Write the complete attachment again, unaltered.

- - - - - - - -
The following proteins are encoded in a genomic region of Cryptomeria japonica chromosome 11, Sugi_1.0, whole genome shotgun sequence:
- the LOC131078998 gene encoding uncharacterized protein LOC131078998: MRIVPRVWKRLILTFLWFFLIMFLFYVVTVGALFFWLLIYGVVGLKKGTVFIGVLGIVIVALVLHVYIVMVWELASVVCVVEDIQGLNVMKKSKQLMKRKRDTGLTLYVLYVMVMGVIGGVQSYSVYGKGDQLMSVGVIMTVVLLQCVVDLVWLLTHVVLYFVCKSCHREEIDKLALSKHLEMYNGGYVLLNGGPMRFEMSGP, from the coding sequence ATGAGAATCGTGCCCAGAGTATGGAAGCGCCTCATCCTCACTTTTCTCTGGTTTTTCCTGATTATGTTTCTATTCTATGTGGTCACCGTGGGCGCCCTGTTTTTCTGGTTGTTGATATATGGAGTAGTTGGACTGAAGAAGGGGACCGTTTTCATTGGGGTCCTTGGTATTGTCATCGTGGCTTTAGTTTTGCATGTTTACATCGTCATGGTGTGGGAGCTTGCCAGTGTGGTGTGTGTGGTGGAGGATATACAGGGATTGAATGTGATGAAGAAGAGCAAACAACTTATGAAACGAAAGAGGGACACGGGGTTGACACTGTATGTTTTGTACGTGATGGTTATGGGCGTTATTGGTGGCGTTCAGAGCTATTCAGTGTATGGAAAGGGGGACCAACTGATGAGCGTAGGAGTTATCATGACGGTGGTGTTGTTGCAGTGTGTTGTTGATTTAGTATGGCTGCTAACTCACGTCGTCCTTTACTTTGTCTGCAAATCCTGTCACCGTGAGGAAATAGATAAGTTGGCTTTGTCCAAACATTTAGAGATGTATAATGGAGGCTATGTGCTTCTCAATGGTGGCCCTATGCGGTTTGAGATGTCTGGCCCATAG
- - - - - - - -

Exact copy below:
The following proteins are encoded in a genomic region of Cryptomeria japonica chromosome 11, Sugi_1.0, whole genome shotgun sequence:
- the LOC131078998 gene encoding uncharacterized protein LOC131078998: MRIVPRVWKRLILTFLWFFLIMFLFYVVTVGALFFWLLIYGVVGLKKGTVFIGVLGIVIVALVLHVYIVMVWELASVVCVVEDIQGLNVMKKSKQLMKRKRDTGLTLYVLYVMVMGVIGGVQSYSVYGKGDQLMSVGVIMTVVLLQCVVDLVWLLTHVVLYFVCKSCHREEIDKLALSKHLEMYNGGYVLLNGGPMRFEMSGP, from the coding sequence ATGAGAATCGTGCCCAGAGTATGGAAGCGCCTCATCCTCACTTTTCTCTGGTTTTTCCTGATTATGTTTCTATTCTATGTGGTCACCGTGGGCGCCCTGTTTTTCTGGTTGTTGATATATGGAGTAGTTGGACTGAAGAAGGGGACCGTTTTCATTGGGGTCCTTGGTATTGTCATCGTGGCTTTAGTTTTGCATGTTTACATCGTCATGGTGTGGGAGCTTGCCAGTGTGGTGTGTGTGGTGGAGGATATACAGGGATTGAATGTGATGAAGAAGAGCAAACAACTTATGAAACGAAAGAGGGACACGGGGTTGACACTGTATGTTTTGTACGTGATGGTTATGGGCGTTATTGGTGGCGTTCAGAGCTATTCAGTGTATGGAAAGGGGGACCAACTGATGAGCGTAGGAGTTATCATGACGGTGGTGTTGTTGCAGTGTGTTGTTGATTTAGTATGGCTGCTAACTCACGTCGTCCTTTACTTTGTCTGCAAATCCTGTCACCGTGAGGAAATAGATAAGTTGGCTTTGTCCAAACATTTAGAGATGTATAATGGAGGCTATGTGCTTCTCAATGGTGGCCCTATGCGGTTTGAGATGTCTGGCCCATAG